Construction Industry Productivity on the Rise, but There’s Room for Improvement
The results of FMI's latest survey on contractor productivity indicate that 54% of respondents think that productivity has improved in the past few years, while only 47% had claimed improved productivity when this question was asked two years ago. The survey examines contractor practices that affect productivity and makes recommendations for improvement in productivity management.
According to Scott Kimpland, FMI director and author of the survey, "When we look at the potential impact that a 5%-10% labor cost savings could have on profitability and the fact that that less than 30% of contractors have a formal plan or strategy to improve productivity, it is surprising that more contractors have not made productivity a higher priority in their business." Key findings of FMI's 2006-2007 Contractor Productivity Survey indicate that:
80% of respondents believed they could save a minimum of 5% of their annual field labor costs through better management.
Aging field management continues to be a concern in the construction industry.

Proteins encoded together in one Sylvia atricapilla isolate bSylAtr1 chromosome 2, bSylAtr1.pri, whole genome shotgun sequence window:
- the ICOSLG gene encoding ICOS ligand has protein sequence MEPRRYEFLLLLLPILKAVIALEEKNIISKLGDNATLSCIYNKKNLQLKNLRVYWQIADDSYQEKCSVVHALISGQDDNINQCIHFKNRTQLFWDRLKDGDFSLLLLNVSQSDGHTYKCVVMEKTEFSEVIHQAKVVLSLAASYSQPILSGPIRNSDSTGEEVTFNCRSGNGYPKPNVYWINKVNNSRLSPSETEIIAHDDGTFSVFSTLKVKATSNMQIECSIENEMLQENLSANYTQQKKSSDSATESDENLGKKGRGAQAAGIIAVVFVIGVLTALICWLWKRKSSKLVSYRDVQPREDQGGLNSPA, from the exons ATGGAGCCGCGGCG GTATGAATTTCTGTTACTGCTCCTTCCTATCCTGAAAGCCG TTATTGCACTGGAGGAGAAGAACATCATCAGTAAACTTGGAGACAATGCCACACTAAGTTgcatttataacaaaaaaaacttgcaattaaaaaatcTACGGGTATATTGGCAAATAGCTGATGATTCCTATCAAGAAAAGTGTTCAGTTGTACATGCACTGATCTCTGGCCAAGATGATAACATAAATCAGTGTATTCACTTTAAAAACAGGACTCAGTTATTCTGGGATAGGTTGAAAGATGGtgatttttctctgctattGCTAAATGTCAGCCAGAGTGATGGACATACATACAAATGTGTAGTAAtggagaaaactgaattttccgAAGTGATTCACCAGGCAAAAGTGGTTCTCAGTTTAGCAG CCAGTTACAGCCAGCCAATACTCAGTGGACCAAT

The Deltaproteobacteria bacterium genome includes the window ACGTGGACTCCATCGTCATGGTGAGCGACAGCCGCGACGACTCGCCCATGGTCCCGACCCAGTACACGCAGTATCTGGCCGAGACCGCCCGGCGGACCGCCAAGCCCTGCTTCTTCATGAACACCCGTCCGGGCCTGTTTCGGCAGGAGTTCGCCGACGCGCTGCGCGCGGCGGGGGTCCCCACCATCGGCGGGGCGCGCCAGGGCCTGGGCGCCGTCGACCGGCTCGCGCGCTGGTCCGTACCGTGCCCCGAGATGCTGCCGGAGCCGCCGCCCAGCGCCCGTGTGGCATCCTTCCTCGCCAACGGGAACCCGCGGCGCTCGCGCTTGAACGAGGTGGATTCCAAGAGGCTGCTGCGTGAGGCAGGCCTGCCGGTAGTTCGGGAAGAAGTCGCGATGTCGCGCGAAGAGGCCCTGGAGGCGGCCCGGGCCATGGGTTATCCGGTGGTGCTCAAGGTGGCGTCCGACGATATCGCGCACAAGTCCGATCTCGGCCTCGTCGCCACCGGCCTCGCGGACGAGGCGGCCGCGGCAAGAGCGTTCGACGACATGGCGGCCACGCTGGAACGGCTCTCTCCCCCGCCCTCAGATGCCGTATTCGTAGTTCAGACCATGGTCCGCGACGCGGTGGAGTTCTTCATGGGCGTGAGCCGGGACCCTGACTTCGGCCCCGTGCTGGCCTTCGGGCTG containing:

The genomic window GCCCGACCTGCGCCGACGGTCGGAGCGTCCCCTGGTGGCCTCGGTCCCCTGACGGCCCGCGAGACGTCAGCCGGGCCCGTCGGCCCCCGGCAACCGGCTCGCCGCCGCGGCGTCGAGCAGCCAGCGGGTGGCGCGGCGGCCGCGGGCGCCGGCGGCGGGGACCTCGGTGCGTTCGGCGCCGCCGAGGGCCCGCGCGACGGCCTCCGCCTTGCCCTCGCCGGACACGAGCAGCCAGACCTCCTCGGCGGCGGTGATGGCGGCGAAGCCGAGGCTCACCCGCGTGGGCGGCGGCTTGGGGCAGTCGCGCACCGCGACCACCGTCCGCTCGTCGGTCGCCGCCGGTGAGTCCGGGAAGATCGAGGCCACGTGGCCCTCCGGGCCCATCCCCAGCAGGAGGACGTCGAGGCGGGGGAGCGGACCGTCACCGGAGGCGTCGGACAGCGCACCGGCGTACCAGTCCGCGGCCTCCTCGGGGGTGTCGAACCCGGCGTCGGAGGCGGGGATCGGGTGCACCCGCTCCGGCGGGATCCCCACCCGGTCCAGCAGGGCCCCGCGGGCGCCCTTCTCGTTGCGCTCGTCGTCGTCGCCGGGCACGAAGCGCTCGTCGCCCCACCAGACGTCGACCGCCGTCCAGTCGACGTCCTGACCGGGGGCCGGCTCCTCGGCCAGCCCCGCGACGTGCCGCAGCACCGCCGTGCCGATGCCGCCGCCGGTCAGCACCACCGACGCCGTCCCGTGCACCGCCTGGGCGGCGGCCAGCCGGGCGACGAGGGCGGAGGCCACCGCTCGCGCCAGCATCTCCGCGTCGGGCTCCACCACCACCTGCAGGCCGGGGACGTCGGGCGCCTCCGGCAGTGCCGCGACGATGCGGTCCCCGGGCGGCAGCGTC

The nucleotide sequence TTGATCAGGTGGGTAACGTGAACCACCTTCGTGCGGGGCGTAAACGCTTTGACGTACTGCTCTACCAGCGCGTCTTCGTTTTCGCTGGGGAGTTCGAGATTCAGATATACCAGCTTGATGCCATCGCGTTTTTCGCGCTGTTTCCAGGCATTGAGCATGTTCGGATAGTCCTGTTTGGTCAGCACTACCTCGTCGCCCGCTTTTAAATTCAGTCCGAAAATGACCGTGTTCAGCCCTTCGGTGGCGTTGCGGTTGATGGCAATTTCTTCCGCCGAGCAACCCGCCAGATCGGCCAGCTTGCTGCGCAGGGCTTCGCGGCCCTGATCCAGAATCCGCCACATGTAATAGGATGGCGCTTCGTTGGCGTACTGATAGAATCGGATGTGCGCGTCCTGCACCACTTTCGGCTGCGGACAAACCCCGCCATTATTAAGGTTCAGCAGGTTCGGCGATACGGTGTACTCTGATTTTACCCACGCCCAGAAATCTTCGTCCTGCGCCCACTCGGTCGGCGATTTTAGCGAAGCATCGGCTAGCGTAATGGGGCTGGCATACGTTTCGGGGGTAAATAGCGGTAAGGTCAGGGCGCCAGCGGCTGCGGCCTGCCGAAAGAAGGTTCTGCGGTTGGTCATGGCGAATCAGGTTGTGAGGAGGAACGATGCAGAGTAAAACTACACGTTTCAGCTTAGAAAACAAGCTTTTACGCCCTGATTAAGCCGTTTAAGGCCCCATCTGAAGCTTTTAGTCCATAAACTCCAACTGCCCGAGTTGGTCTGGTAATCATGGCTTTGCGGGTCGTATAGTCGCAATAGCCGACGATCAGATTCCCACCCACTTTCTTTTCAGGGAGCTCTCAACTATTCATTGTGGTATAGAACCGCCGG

78% of the field managers surveyed are over the age of 35, and more than half are over 45.
45% of respondents had between 1% and 24% Spanish-speaking workers.
Daily goal setting was being used only about 26% of the time.
The survey results indicated that the greatest external challenges to productivity improvement were:
Poor quality of plans and specs
Poor coordination by owners general contractors, and/or construction managers
Unrealistic schedule demands
Slow responses from other members of the team (designers, customers, general contractors, and/or construction managers)
Lack of available and qualified crafts people
To obtain a copy of FMI's 2006-2007 Contractor Productivity Survey Results , contact Phil Warner, FMI marketing coordinator, at 919-785-9357 or by e-mail at email@example.com .